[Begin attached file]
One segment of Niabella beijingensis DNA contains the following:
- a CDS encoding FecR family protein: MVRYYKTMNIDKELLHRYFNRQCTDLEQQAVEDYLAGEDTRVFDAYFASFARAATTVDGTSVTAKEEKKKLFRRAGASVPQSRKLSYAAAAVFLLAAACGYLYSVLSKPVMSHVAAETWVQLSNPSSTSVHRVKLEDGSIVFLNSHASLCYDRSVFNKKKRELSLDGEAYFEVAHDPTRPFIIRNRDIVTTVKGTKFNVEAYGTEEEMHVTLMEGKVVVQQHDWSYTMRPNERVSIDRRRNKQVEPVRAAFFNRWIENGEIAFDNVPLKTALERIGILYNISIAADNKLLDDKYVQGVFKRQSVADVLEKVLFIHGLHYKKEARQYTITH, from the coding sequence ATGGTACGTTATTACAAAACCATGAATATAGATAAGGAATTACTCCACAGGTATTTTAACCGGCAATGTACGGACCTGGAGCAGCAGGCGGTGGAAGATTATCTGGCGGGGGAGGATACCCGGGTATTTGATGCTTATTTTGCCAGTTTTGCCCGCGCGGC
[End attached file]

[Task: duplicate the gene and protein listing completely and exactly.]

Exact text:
One segment of Niabella beijingensis DNA contains the following:
- a CDS encoding FecR family protein: MVRYYKTMNIDKELLHRYFNRQCTDLEQQAVEDYLAGEDTRVFDAYFASFARAATTVDGTSVTAKEEKKKLFRRAGASVPQSRKLSYAAAAVFLLAAACGYLYSVLSKPVMSHVAAETWVQLSNPSSTSVHRVKLEDGSIVFLNSHASLCYDRSVFNKKKRELSLDGEAYFEVAHDPTRPFIIRNRDIVTTVKGTKFNVEAYGTEEEMHVTLMEGKVVVQQHDWSYTMRPNERVSIDRRRNKQVEPVRAAFFNRWIENGEIAFDNVPLKTALERIGILYNISIAADNKLLDDKYVQGVFKRQSVADVLEKVLFIHGLHYKKEARQYTITH, from the coding sequence ATGGTACGTTATTACAAAACCATGAATATAGATAAGGAATTACTCCACAGGTATTTTAACCGGCAATGTACGGACCTGGAGCAGCAGGCGGTGGAAGATTATCTGGCGGGGGAGGATACCCGGGTATTTGATGCTTATTTTGCCAGTTTTGCCCGCGCGGC